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E=MC^2 Here,say we want to find the energy of a single

  1. Jan 1, 2012 #1
    E=MC^2

    Here,
    say we want to find the energy of a single photon.

    that means,
    mass of photon x speed of light squared = energy of photon

    but a photon is mass less. isn't it?
    but how can a photon have no energy?
     
  2. jcsd
  3. Jan 1, 2012 #2
    Re: E=mc^2

    E = mc^2 only applies to objects with mass.

    The equation for the energy of a photon is E = hc/w where h is Planck's constant, c is the speed of light, and w is the wavelength of the photon.
     
  4. Jan 2, 2012 #3
    Re: E=mc^2

    [itex] E_0 =mc^2[/itex] is the rest energy of a mass, i.e. this is the energy that a mass has when it is at rest. A photon is never at rest, so applying this equation makes no sense.


    E=mc2 is actually a specific case of a more general equation which gives the energy of a body at any velocity:

    [itex]E^2 = p^2c^2+m^2c^4[/itex]

    As you can see, when the body is at rest (i.e. the momentum, p, is zero) it reduces into the familiar E=mc2.

    This equation can be applied to massless particles as well. Setting m=0 gives us:

    [itex]E=pc[/itex]

    So a photon has energy which is proportional to its momentum.
     
  5. Jan 2, 2012 #4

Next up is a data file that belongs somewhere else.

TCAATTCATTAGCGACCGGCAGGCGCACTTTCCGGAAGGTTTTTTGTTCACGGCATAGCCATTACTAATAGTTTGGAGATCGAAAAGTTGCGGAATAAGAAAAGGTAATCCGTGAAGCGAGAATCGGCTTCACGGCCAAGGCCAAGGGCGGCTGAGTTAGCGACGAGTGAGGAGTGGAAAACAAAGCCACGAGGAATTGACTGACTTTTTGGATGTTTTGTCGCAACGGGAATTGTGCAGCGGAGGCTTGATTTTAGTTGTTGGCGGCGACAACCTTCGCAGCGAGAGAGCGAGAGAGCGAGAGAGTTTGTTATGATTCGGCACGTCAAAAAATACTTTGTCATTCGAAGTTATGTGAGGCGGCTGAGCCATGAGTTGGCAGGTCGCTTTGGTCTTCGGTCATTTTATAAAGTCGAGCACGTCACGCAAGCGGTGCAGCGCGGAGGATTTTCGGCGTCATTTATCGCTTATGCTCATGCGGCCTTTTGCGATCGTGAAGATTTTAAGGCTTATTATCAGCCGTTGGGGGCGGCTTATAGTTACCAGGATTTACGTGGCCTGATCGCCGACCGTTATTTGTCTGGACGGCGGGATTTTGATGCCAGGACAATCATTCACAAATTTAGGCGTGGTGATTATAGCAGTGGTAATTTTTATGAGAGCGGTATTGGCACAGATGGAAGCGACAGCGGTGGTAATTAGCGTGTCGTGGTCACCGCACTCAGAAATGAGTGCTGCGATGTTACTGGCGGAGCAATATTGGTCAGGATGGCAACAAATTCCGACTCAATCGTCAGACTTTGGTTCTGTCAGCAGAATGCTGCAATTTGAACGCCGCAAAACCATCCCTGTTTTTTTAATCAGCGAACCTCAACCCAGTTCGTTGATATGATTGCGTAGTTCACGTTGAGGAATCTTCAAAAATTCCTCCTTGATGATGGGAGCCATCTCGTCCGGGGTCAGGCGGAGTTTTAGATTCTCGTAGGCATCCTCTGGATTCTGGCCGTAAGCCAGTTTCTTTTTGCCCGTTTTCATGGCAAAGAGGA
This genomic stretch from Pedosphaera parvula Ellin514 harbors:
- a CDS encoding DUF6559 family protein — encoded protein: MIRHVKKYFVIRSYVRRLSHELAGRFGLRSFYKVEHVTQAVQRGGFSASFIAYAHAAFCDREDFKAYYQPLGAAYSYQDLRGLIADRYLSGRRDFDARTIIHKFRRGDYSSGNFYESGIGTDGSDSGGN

Dale

    Staff: Mentor

    Re: E=mc^2

    Please see the FAQ:
    https://www.physicsforums.com/showthread.php?t=511175 [Broken]
     
    Last edited by a moderator: May 5, 2017
  6. Jan 3, 2012 #5
    Re: E=mc^2

    e=pc...you said for calculating energy of mass less particle.
    but p=mv......so this too will eventually be 0.
     
  7. Jan 3, 2012 #6

    russ_watters

    User Avatar

    Staff: Mentor

    Re: E=mc^2

    If a fire burns at 10,000 watts, why do I get burned instead of shocked when I put my hand in it?
     
  8. Jan 3, 2012 #7
    Re: E=mc^2

    i dont know
     
  9. Jan 3, 2012 #8

    Doc Al

    User Avatar

    Staff: Mentor

    Re: E=mc^2

    p = mv only holds for particles moving at speeds much less than the speed of light; for massive particles at high speeds you must use the relativistic momentum expression.

    The energy of a photon is given by E = hf. You can relate energy and momentum for a photon using E = pc.
     
  10. Jan 3, 2012 #9

    Dale

    Staff: Mentor

    Re: E=mc^2

    Huh? I know you are trying to make a point that is relevant to the thread. And based on history I probably agree with it, but I have no clue what you are getting at.
     
  11. Jan 6, 2012 #10

    jedishrfu

    Staff: Mentor

    Re: E=mc^2

    That happened to me when I was 5. I plugged in a cutoff extension cord my father had just removed from an old lamp and ran my hand down the cord. Zap, instant burn. My mother using the remedy of the day rubbed butter on the burn which we know nowadays not to do. The shock convinced me to study math and physics go figure.
     
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